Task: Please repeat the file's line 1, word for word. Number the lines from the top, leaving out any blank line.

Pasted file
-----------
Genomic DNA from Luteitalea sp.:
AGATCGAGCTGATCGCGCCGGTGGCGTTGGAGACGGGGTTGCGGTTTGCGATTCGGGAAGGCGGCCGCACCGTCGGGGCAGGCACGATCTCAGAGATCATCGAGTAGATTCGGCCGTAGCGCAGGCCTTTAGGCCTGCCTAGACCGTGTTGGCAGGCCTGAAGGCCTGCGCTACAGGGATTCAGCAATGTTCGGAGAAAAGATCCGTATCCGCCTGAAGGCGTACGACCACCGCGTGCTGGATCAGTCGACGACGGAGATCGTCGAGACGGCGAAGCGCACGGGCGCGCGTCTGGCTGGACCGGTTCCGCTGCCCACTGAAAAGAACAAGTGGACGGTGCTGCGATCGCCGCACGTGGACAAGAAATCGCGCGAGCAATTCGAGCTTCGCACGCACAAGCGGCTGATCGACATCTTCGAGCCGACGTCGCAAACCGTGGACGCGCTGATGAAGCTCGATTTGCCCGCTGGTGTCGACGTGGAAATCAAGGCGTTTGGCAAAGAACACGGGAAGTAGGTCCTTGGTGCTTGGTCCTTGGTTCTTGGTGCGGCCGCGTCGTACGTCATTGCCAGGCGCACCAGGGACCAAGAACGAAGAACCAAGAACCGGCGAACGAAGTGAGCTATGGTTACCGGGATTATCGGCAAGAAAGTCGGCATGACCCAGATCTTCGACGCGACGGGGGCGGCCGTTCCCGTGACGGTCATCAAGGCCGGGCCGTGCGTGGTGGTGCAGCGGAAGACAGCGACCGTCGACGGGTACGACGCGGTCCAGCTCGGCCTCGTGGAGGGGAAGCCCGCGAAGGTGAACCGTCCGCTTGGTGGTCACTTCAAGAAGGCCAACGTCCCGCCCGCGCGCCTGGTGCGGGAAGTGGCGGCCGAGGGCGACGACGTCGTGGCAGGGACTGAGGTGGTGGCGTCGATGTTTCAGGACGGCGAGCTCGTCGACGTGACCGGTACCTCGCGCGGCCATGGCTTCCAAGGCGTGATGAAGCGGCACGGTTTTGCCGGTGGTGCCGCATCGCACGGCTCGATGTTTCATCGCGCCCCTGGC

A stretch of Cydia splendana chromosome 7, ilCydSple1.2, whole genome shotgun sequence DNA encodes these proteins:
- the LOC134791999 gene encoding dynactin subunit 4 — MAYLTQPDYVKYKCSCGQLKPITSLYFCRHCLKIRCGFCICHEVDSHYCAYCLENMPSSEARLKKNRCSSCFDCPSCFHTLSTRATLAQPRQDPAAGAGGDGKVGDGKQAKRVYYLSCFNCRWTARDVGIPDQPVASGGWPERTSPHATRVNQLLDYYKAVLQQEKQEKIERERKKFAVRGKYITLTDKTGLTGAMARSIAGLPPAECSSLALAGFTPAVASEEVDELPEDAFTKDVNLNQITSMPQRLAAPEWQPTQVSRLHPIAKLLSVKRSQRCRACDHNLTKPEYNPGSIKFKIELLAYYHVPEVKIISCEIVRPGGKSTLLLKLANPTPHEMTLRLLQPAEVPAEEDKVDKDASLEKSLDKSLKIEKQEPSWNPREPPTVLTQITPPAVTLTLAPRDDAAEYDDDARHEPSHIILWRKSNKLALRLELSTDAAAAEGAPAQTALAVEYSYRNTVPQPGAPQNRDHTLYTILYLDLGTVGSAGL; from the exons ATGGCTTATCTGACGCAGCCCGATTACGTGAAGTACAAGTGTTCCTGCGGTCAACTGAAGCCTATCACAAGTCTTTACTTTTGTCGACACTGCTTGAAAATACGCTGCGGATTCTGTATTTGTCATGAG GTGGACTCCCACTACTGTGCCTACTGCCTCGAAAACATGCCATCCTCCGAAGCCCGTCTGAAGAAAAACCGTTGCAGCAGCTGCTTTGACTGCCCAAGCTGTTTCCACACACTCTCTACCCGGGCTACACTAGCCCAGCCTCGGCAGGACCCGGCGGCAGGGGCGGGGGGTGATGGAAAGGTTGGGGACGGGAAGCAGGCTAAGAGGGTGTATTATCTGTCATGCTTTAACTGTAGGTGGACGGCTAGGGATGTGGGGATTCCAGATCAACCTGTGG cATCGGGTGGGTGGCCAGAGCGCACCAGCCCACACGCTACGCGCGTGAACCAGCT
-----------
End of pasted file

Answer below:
Genomic DNA from Luteitalea sp.: